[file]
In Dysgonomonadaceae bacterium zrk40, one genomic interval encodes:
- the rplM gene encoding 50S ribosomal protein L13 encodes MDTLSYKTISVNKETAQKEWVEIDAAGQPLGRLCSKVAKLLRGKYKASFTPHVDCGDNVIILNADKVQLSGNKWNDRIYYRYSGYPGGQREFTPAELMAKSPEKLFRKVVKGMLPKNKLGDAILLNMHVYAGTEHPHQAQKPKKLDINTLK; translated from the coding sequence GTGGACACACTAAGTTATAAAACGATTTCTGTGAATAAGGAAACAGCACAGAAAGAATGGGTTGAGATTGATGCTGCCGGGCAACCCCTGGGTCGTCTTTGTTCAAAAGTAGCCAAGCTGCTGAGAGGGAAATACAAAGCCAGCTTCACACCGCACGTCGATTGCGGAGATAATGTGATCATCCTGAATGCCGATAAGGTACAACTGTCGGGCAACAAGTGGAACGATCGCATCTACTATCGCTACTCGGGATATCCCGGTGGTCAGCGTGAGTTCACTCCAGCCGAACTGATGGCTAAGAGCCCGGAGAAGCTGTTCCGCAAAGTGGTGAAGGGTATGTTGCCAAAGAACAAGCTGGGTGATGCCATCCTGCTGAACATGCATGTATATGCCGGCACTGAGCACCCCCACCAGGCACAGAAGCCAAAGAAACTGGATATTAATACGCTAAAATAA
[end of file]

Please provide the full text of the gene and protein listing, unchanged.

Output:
In Dysgonomonadaceae bacterium zrk40, one genomic interval encodes:
- the rplM gene encoding 50S ribosomal protein L13 encodes MDTLSYKTISVNKETAQKEWVEIDAAGQPLGRLCSKVAKLLRGKYKASFTPHVDCGDNVIILNADKVQLSGNKWNDRIYYRYSGYPGGQREFTPAELMAKSPEKLFRKVVKGMLPKNKLGDAILLNMHVYAGTEHPHQAQKPKKLDINTLK; translated from the coding sequence GTGGACACACTAAGTTATAAAACGATTTCTGTGAATAAGGAAACAGCACAGAAAGAATGGGTTGAGATTGATGCTGCCGGGCAACCCCTGGGTCGTCTTTGTTCAAAAGTAGCCAAGCTGCTGAGAGGGAAATACAAAGCCAGCTTCACACCGCACGTCGATTGCGGAGATAATGTGATCATCCTGAATGCCGATAAGGTACAACTGTCGGGCAACAAGTGGAACGATCGCATCTACTATCGCTACTCGGGATATCCCGGTGGTCAGCGTGAGTTCACTCCAGCCGAACTGATGGCTAAGAGCCCGGAGAAGCTGTTCCGCAAAGTGGTGAAGGGTATGTTGCCAAAGAACAAGCTGGGTGATGCCATCCTGCTGAACATGCATGTATATGCCGGCACTGAGCACCCCCACCAGGCACAGAAGCCAAAGAAACTGGATATTAATACGCTAAAATAA